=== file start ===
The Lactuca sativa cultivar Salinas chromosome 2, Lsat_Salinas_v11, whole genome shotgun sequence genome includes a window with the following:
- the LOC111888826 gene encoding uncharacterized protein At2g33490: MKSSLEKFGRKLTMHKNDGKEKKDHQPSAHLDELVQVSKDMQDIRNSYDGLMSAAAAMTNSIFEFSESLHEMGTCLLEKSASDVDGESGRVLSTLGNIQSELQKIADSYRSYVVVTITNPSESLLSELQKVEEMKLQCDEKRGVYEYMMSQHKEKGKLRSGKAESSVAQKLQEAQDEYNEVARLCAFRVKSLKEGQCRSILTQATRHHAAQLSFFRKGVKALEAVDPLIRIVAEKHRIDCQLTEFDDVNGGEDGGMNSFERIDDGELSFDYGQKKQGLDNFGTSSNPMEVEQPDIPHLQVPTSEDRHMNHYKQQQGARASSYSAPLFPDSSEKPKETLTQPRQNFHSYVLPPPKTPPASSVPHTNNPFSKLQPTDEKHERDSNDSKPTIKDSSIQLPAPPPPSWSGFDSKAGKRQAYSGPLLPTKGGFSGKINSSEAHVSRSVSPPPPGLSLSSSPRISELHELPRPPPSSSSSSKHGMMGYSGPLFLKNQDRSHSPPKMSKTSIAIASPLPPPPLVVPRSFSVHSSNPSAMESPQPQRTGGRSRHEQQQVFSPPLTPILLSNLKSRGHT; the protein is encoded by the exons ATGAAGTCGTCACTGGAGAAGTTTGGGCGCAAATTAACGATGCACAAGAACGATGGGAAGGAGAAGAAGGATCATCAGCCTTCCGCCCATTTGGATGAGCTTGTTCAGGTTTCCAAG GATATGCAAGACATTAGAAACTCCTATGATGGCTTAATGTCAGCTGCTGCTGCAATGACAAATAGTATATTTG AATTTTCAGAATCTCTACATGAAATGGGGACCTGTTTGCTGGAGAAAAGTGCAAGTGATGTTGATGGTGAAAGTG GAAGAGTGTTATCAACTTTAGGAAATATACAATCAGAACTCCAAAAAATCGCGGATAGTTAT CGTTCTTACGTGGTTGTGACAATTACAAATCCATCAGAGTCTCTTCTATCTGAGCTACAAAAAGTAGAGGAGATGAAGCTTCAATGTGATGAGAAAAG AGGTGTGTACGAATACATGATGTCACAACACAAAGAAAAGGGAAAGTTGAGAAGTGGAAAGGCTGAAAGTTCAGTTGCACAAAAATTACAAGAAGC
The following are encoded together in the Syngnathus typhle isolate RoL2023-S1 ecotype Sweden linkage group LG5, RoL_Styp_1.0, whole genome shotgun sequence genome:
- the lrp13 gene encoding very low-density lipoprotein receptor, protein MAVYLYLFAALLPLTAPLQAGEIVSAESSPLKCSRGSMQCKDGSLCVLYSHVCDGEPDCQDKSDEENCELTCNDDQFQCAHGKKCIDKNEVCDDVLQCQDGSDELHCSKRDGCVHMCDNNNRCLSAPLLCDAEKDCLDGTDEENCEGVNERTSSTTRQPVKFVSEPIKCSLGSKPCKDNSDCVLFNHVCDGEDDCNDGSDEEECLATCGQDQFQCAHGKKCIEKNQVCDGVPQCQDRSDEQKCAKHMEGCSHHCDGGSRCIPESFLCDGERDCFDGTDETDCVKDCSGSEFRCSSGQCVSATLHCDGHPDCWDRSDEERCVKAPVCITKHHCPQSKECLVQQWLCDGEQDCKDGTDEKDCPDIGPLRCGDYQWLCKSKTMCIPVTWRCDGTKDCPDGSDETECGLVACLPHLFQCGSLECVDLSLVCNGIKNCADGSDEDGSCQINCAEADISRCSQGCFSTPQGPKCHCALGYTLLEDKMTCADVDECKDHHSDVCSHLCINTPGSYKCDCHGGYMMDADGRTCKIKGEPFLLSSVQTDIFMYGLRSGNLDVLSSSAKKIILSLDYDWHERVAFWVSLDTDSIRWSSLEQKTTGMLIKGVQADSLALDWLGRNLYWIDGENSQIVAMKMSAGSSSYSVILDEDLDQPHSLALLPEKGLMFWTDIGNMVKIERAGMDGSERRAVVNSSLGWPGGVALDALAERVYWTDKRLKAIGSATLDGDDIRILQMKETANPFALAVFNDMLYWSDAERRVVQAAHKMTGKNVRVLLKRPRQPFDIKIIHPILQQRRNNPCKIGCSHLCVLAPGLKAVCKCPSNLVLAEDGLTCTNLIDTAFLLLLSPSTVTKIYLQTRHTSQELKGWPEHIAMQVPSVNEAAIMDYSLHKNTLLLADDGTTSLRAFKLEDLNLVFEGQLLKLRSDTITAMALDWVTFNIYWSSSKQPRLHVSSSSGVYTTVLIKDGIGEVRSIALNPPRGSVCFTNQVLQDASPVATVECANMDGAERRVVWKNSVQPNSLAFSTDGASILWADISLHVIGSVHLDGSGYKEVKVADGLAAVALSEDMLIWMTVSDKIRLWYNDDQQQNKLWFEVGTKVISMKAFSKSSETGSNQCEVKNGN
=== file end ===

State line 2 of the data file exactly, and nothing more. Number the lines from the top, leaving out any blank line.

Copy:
- the LOC111888826 gene encoding uncharacterized protein At2g33490: MKSSLEKFGRKLTMHKNDGKEKKDHQPSAHLDELVQVSKDMQDIRNSYDGLMSAAAAMTNSIFEFSESLHEMGTCLLEKSASDVDGESGRVLSTLGNIQSELQKIADSYRSYVVVTITNPSESLLSELQKVEEMKLQCDEKRGVYEYMMSQHKEKGKLRSGKAESSVAQKLQEAQDEYNEVARLCAFRVKSLKEGQCRSILTQATRHHAAQLSFFRKGVKALEAVDPLIRIVAEKHRIDCQLTEFDDVNGGEDGGMNSFERIDDGELSFDYGQKKQGLDNFGTSSNPMEVEQPDIPHLQVPTSEDRHMNHYKQQQGARASSYSAPLFPDSSEKPKETLTQPRQNFHSYVLPPPKTPPASSVPHTNNPFSKLQPTDEKHERDSNDSKPTIKDSSIQLPAPPPPSWSGFDSKAGKRQAYSGPLLPTKGGFSGKINSSEAHVSRSVSPPPPGLSLSSSPRISELHELPRPPPSSSSSSKHGMMGYSGPLFLKNQDRSHSPPKMSKTSIAIASPLPPPPLVVPRSFSVHSSNPSAMESPQPQRTGGRSRHEQQQVFSPPLTPILLSNLKSRGHT; the protein is encoded by the exons ATGAAGTCGTCACTGGAGAAGTTTGGGCGCAAATTAACGATGCACAAGAACGATGGGAAGGAGAAGAAGGATCATCAGCCTTCCGCCCATTTGGATGAGCTTGTTCAGGTTTCCAAG GATATGCAAGACATTAGAAACTCCTATGATGGCTTAATGTCAGCTGCTGCTGCAATGACAAATAGTATATTTG AATTTTCAGAATCTCTACATGAAATGGGGACCTGTTTGCTGGAGAAAAGTGCAAGTGATGTTGATGGTGAAAGTG GAAGAGTGTTATCAACTTTAGGAAATATACAATCAGAACTCCAAAAAATCGCGGATAGTTAT CGTTCTTACGTGGTTGTGACAATTACAAATCCATCAGAGTCTCTTCTATCTGAGCTACAAAAAGTAGAGGAGATGAAGCTTCAATGTGATGAGAAAAG AGGTGTGTACGAATACATGATGTCACAACACAAAGAAAAGGGAAAGTTGAGAAGTGGAAAGGCTGAAAGTTCAGTTGCACAAAAATTACAAGAAGC